The Signaling Effect of Pro Se Status

Posted: 9 May 2019

Date Written: September 1, 2017

Abstract

When claimants press their claims without counsel, they fail at virtually every stage of civil litigation and overwhelmingly fail to obtain meaningful access to justice. This research program harnesses psychological science to experimentally test a novel hypothesis: mainly, a claimant’s pro se status itself sends a signal that biases decision making about the claimant and her claim. We conducted social psychological experiments with the public (N=157), law students (N=198), and employment discrimination lawyers (N=39), holding the quality and merit of a Title VII sex discrimination case constant. In so doing, we examined whether a claimant’s pro se status itself shapes stereotypes held about the claimant and biases decision making about settlement awards. These experiments reveal that pro se status influences stereotypes of claimants and settlement awards received. Moreover, the signaling effect of pro se status is exacerbated by socialization in the legal profession. Among law-trained individuals (i.e., law students and lawyers), a claimant’s pro se status generates negative stereotypes about the claimant and these negative stereotypes explain the adverse effect of pro se status on decision making about settlement awards.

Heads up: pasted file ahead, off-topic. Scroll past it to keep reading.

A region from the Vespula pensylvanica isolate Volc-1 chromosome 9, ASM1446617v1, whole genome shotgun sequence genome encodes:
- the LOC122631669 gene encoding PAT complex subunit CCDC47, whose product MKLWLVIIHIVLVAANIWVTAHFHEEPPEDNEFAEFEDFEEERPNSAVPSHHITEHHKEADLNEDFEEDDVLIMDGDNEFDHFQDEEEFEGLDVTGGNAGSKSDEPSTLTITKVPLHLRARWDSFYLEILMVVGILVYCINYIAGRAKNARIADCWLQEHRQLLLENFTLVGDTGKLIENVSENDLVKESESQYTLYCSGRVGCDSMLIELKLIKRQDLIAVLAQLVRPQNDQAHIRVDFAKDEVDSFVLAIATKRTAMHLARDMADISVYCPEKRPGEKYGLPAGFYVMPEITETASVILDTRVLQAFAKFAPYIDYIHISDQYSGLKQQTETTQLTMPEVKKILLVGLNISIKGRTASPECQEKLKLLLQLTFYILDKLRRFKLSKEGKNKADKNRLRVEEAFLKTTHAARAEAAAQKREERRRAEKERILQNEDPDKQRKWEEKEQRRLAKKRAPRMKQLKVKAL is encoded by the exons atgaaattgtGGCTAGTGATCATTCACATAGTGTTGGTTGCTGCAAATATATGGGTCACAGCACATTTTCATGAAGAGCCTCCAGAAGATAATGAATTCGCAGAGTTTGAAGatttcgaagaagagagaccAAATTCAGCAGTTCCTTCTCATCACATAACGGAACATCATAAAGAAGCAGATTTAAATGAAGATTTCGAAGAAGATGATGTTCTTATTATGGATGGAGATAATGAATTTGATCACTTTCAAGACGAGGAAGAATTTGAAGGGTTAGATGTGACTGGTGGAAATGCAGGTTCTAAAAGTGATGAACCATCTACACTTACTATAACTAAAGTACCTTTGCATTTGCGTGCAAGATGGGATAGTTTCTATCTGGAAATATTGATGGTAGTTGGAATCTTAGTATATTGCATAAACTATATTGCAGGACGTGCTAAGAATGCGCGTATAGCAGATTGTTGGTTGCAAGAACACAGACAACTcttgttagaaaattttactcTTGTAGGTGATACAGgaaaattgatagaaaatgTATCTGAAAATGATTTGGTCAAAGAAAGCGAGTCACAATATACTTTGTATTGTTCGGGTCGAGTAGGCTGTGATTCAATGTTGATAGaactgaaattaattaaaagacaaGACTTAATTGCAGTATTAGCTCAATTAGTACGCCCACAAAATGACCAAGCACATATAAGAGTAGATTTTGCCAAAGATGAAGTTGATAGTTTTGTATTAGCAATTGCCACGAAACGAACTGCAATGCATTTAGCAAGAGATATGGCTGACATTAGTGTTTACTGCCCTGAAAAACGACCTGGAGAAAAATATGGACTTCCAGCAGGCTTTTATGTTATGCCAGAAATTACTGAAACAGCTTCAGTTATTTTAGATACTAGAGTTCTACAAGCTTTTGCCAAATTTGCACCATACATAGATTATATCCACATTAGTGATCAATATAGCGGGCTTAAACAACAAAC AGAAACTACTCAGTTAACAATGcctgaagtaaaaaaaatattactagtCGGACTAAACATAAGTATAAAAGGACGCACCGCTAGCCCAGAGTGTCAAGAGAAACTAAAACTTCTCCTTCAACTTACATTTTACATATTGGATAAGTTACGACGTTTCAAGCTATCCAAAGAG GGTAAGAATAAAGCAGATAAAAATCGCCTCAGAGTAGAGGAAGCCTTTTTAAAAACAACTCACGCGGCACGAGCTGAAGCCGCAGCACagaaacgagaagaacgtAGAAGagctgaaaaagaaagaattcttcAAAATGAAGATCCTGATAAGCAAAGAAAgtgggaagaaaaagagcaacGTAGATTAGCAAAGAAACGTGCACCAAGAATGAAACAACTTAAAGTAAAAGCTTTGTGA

Keywords: access to justice, unrepresented parties, law and psychology, legal socialization

Suggested Citation

Quintanilla, Victor David, The Signaling Effect of Pro Se Status (September 1, 2017). Law and Social Inquiry, Vol. 42, No. 4, 2017, Available at SSRN: https://ssrn.com/abstract=3323833

Victor David Quintanilla (Contact Author)

Indiana University Maurer School of Law ( email )

211 S. Indiana Avenue
Bloomington, IN 47405
United States

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